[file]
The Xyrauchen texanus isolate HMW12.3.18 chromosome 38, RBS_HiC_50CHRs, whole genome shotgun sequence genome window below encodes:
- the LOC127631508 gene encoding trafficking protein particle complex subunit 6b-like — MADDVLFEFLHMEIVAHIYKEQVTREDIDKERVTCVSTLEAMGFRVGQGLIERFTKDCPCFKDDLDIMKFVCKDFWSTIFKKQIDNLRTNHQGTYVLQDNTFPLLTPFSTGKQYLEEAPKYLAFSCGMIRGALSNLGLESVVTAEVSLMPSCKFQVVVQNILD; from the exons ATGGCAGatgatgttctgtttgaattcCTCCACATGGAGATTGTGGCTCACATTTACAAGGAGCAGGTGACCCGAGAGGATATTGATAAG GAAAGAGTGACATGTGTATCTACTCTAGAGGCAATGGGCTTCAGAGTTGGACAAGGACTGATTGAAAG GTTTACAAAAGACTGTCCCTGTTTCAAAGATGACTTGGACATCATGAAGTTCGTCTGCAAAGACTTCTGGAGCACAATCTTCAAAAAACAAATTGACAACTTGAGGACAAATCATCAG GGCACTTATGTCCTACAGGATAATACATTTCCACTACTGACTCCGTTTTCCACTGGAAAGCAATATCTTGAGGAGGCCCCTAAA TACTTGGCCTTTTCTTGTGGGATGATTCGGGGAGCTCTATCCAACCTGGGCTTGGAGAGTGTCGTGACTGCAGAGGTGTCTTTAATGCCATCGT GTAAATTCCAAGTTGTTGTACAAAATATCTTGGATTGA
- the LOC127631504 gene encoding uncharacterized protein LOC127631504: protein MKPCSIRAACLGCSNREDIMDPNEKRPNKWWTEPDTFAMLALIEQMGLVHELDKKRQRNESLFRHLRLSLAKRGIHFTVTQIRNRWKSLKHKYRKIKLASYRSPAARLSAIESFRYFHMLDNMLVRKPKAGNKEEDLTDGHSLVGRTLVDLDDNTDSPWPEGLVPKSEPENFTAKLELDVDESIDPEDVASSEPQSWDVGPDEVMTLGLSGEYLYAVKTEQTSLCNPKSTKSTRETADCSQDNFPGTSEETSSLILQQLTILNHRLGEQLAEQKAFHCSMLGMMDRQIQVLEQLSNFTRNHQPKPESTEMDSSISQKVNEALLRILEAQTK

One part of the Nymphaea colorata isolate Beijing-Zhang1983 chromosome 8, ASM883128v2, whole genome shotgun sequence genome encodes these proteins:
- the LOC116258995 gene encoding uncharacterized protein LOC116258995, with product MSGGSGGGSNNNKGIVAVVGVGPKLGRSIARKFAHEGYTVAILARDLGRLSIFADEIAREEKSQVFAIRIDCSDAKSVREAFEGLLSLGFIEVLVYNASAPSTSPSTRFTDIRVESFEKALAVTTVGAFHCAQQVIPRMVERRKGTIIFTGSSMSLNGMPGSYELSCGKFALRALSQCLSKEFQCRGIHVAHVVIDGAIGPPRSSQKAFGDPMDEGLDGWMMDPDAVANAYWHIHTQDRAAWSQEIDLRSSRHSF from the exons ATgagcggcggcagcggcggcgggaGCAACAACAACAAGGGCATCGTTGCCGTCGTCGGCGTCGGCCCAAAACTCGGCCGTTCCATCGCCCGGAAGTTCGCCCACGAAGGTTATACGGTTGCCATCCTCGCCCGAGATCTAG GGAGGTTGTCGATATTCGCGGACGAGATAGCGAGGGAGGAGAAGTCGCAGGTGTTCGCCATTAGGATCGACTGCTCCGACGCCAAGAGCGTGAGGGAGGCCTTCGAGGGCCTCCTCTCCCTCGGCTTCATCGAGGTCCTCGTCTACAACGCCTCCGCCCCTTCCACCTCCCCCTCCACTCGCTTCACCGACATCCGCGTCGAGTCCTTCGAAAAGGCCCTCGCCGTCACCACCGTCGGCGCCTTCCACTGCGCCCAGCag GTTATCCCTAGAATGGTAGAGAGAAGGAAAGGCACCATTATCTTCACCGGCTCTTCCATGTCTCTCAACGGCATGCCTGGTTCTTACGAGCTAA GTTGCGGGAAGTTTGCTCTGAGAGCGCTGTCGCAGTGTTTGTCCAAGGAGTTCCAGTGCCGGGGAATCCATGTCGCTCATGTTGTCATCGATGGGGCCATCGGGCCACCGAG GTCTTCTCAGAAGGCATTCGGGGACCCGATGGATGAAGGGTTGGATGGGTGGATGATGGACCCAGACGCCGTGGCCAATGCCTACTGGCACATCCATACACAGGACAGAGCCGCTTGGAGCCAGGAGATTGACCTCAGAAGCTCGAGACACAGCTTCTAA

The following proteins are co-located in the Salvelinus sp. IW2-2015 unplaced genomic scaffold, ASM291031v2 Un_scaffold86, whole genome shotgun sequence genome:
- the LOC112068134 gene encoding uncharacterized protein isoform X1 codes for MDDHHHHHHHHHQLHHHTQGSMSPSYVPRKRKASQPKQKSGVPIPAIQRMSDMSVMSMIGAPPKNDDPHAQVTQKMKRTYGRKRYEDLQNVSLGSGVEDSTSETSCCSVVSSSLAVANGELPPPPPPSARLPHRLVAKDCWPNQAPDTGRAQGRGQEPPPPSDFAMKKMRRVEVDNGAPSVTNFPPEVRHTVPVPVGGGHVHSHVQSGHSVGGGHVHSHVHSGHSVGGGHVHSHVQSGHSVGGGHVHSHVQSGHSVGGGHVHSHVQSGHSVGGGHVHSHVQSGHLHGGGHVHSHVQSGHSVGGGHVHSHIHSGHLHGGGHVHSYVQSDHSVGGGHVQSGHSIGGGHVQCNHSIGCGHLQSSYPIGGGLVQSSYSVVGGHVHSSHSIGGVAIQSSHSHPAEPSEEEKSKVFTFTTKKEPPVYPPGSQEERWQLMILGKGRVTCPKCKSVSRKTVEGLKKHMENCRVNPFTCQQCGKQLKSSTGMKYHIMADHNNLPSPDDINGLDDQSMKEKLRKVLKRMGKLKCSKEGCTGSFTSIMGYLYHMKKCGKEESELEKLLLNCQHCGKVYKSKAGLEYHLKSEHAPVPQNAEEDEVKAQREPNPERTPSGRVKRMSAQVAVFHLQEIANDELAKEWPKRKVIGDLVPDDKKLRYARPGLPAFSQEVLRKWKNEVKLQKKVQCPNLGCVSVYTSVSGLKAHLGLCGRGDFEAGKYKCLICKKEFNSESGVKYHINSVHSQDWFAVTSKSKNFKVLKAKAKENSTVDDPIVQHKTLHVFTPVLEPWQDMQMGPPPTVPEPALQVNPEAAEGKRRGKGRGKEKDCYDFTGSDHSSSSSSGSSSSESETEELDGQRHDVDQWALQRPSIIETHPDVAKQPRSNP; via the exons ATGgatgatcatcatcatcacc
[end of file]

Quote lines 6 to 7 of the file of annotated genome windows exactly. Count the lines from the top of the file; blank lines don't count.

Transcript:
The following proteins are co-located in the Salvelinus sp. IW2-2015 unplaced genomic scaffold, ASM291031v2 Un_scaffold86, whole genome shotgun sequence genome:
- the LOC112068134 gene encoding uncharacterized protein isoform X1 codes for MDDHHHHHHHHHQLHHHTQGSMSPSYVPRKRKASQPKQKSGVPIPAIQRMSDMSVMSMIGAPPKNDDPHAQVTQKMKRTYGRKRYEDLQNVSLGSGVEDSTSETSCCSVVSSSLAVANGELPPPPPPSARLPHRLVAKDCWPNQAPDTGRAQGRGQEPPPPSDFAMKKMRRVEVDNGAPSVTNFPPEVRHTVPVPVGGGHVHSHVQSGHSVGGGHVHSHVHSGHSVGGGHVHSHVQSGHSVGGGHVHSHVQSGHSVGGGHVHSHVQSGHSVGGGHVHSHVQSGHLHGGGHVHSHVQSGHSVGGGHVHSHIHSGHLHGGGHVHSYVQSDHSVGGGHVQSGHSIGGGHVQCNHSIGCGHLQSSYPIGGGLVQSSYSVVGGHVHSSHSIGGVAIQSSHSHPAEPSEEEKSKVFTFTTKKEPPVYPPGSQEERWQLMILGKGRVTCPKCKSVSRKTVEGLKKHMENCRVNPFTCQQCGKQLKSSTGMKYHIMADHNNLPSPDDINGLDDQSMKEKLRKVLKRMGKLKCSKEGCTGSFTSIMGYLYHMKKCGKEESELEKLLLNCQHCGKVYKSKAGLEYHLKSEHAPVPQNAEEDEVKAQREPNPERTPSGRVKRMSAQVAVFHLQEIANDELAKEWPKRKVIGDLVPDDKKLRYARPGLPAFSQEVLRKWKNEVKLQKKVQCPNLGCVSVYTSVSGLKAHLGLCGRGDFEAGKYKCLICKKEFNSESGVKYHINSVHSQDWFAVTSKSKNFKVLKAKAKENSTVDDPIVQHKTLHVFTPVLEPWQDMQMGPPPTVPEPALQVNPEAAEGKRRGKGRGKEKDCYDFTGSDHSSSSSSGSSSSESETEELDGQRHDVDQWALQRPSIIETHPDVAKQPRSNP; via the exons ATGgatgatcatcatcatcacc